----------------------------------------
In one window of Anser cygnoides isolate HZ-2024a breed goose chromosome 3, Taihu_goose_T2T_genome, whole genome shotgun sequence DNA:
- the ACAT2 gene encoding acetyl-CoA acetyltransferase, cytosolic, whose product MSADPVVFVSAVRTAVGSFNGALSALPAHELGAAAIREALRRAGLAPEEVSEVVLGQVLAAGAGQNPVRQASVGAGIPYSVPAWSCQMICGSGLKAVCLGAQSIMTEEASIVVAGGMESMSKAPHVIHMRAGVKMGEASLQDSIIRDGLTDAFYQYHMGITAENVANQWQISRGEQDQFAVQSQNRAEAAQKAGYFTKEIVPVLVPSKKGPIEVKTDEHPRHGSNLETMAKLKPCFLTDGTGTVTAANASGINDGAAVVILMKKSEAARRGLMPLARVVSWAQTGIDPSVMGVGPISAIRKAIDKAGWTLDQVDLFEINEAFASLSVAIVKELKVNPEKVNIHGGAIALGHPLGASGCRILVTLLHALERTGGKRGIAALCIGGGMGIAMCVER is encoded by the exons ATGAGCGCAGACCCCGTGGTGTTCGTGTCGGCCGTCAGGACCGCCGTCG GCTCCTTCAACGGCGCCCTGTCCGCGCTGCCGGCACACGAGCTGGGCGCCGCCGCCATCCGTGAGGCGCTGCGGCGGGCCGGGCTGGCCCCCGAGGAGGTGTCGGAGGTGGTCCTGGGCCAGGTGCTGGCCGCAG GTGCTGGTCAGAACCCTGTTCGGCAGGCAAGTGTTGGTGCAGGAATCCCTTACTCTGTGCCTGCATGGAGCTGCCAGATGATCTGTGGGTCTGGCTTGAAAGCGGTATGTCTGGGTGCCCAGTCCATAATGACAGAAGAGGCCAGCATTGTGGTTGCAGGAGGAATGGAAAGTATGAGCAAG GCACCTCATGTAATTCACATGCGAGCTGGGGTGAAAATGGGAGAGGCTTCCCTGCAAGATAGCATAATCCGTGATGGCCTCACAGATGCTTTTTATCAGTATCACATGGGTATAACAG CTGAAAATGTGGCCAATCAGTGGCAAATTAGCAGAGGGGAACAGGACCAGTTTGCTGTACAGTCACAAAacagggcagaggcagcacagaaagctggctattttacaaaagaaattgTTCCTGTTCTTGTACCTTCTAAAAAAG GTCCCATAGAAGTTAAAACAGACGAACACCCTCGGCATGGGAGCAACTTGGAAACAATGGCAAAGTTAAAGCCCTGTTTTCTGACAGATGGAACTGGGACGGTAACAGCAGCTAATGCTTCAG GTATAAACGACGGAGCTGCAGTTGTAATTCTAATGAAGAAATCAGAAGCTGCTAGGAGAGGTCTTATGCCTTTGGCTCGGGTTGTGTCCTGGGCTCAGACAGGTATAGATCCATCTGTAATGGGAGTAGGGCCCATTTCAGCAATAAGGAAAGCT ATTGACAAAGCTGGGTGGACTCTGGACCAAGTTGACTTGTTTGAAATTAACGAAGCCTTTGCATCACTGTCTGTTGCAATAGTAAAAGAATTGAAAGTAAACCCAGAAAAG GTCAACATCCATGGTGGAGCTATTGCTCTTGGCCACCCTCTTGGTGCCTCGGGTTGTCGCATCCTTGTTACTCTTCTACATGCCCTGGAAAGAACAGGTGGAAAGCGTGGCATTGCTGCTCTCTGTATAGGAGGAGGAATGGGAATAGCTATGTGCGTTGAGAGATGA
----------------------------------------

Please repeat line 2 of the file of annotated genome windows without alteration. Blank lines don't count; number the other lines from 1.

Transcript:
- the ACAT2 gene encoding acetyl-CoA acetyltransferase, cytosolic, whose product MSADPVVFVSAVRTAVGSFNGALSALPAHELGAAAIREALRRAGLAPEEVSEVVLGQVLAAGAGQNPVRQASVGAGIPYSVPAWSCQMICGSGLKAVCLGAQSIMTEEASIVVAGGMESMSKAPHVIHMRAGVKMGEASLQDSIIRDGLTDAFYQYHMGITAENVANQWQISRGEQDQFAVQSQNRAEAAQKAGYFTKEIVPVLVPSKKGPIEVKTDEHPRHGSNLETMAKLKPCFLTDGTGTVTAANASGINDGAAVVILMKKSEAARRGLMPLARVVSWAQTGIDPSVMGVGPISAIRKAIDKAGWTLDQVDLFEINEAFASLSVAIVKELKVNPEKVNIHGGAIALGHPLGASGCRILVTLLHALERTGGKRGIAALCIGGGMGIAMCVER is encoded by the exons ATGAGCGCAGACCCCGTGGTGTTCGTGTCGGCCGTCAGGACCGCCGTCG GCTCCTTCAACGGCGCCCTGTCCGCGCTGCCGGCACACGAGCTGGGCGCCGCCGCCATCCGTGAGGCGCTGCGGCGGGCCGGGCTGGCCCCCGAGGAGGTGTCGGAGGTGGTCCTGGGCCAGGTGCTGGCCGCAG GTGCTGGTCAGAACCCTGTTCGGCAGGCAAGTGTTGGTGCAGGAATCCCTTACTCTGTGCCTGCATGGAGCTGCCAGATGATCTGTGGGTCTGGCTTGAAAGCGGTATGTCTGGGTGCCCAGTCCATAATGACAGAAGAGGCCAGCATTGTGGTTGCAGGAGGAATGGAAAGTATGAGCAAG GCACCTCATGTAATTCACATGCGAGCTGGGGTGAAAATGGGAGAGGCTTCCCTGCAAGATAGCATAATCCGTGATGGCCTCACAGATGCTTTTTATCAGTATCACATGGGTATAACAG CTGAAAATGTGGCCAATCAGTGGCAAATTAGCAGAGGGGAACAGGACCAGTTTGCTGTACAGTCACAAAacagggcagaggcagcacagaaagctggctattttacaaaagaaattgTTCCTGTTCTTGTACCTTCTAAAAAAG GTCCCATAGAAGTTAAAACAGACGAACACCCTCGGCATGGGAGCAACTTGGAAACAATGGCAAAGTTAAAGCCCTGTTTTCTGACAGATGGAACTGGGACGGTAACAGCAGCTAATGCTTCAG GTATAAACGACGGAGCTGCAGTTGTAATTCTAATGAAGAAATCAGAAGCTGCTAGGAGAGGTCTTATGCCTTTGGCTCGGGTTGTGTCCTGGGCTCAGACAGGTATAGATCCATCTGTAATGGGAGTAGGGCCCATTTCAGCAATAAGGAAAGCT ATTGACAAAGCTGGGTGGACTCTGGACCAAGTTGACTTGTTTGAAATTAACGAAGCCTTTGCATCACTGTCTGTTGCAATAGTAAAAGAATTGAAAGTAAACCCAGAAAAG GTCAACATCCATGGTGGAGCTATTGCTCTTGGCCACCCTCTTGGTGCCTCGGGTTGTCGCATCCTTGTTACTCTTCTACATGCCCTGGAAAGAACAGGTGGAAAGCGTGGCATTGCTGCTCTCTGTATAGGAGGAGGAATGGGAATAGCTATGTGCGTTGAGAGATGA